God and sex cause confusion for employers

employers have been quick to take on board new guidance on how to monitor the
ethnic origin of their staff, they appear less certain about how to deal with
religious beliefs and sexual orientation.

to research by Personnel Today’s sister publication, IRS Employment Review,
eight in 10 (81 per cent) respondent organisations monitor their workforce in
some way, 77 per cent monitor ethnicity and 73 per cent monitor gender.

next most commonly monitored characteristics are disability (62 per cent) and
age (60 per cent). Marital status is monitored by fewer than two in 10
employers (17 per cent).

one of the least-monitored workforce characteristics were those covered by new
areas of discrimination law. Religion/belief is monitored by less than one
organisation in 10 (9.3 per cent), and just 4 per cent of employers monitor
sexual orientation.

research is based on a survey of 75 HR departments, together employing 278,577

Employment Review managing editor, Mark Crail said: “It is clear that employers
are struggling to get to grips with new areas of employment discrimination law.
In 2007, they will also have to cope with the potential minefield of a ban on
age discrimination.

are compelling reasons for HR managers to go back to their policy documents,
employee handbooks and contracts of employment to ensure that they are
thoroughly future-proofed.

campaigning organisation, Stonewall estimates that by 2011, only 18 per cent of
the UK workforce will be white, male, able-bodied, under 35 and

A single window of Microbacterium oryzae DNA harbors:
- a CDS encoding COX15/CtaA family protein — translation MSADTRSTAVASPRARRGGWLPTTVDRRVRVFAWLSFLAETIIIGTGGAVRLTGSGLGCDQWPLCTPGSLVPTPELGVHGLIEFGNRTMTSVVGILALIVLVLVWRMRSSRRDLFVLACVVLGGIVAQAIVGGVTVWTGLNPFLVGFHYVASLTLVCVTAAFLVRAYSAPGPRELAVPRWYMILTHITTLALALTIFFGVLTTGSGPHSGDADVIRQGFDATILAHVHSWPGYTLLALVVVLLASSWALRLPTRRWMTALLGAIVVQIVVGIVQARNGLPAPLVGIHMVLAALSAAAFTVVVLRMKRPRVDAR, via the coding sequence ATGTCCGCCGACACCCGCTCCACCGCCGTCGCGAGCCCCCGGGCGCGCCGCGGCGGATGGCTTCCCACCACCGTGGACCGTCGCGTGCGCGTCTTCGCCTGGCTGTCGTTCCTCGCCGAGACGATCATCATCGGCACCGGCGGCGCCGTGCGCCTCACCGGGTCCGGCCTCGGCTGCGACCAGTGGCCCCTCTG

heterosexual," said Crail.

sector employers are legally obliged to monitor their workforce but private
sector organisations can choose. By monitoring the characteristics of
potential, current and departing employees, organisations can get a clear
picture of the make-up of their workforce and identify problem areas where
particular groups appear to do less well and may be facing unlawful


do employers monitor?            Ranked in

Recruitment applications                     64 per cent

Selection: acceptances/appointments   57.3
per cent

Selection: job offers                            44 per cent

Selection: shortlists                             41.3 per cent

Resignations                                       33.3 per cent

Grievances                                         24.3 per cent

Dismissals                                          30.6 per cent

Disciplinary procedures                      30.6 per cent

Access to training                               28 per cent

Promotion decisions                           22.6 per cent

Appraisal decisions                            21.3 per cent

Pay decisions                                     12.1 per cent

Job evaluation decisions                     13.3 per cent

By Quentin Reade

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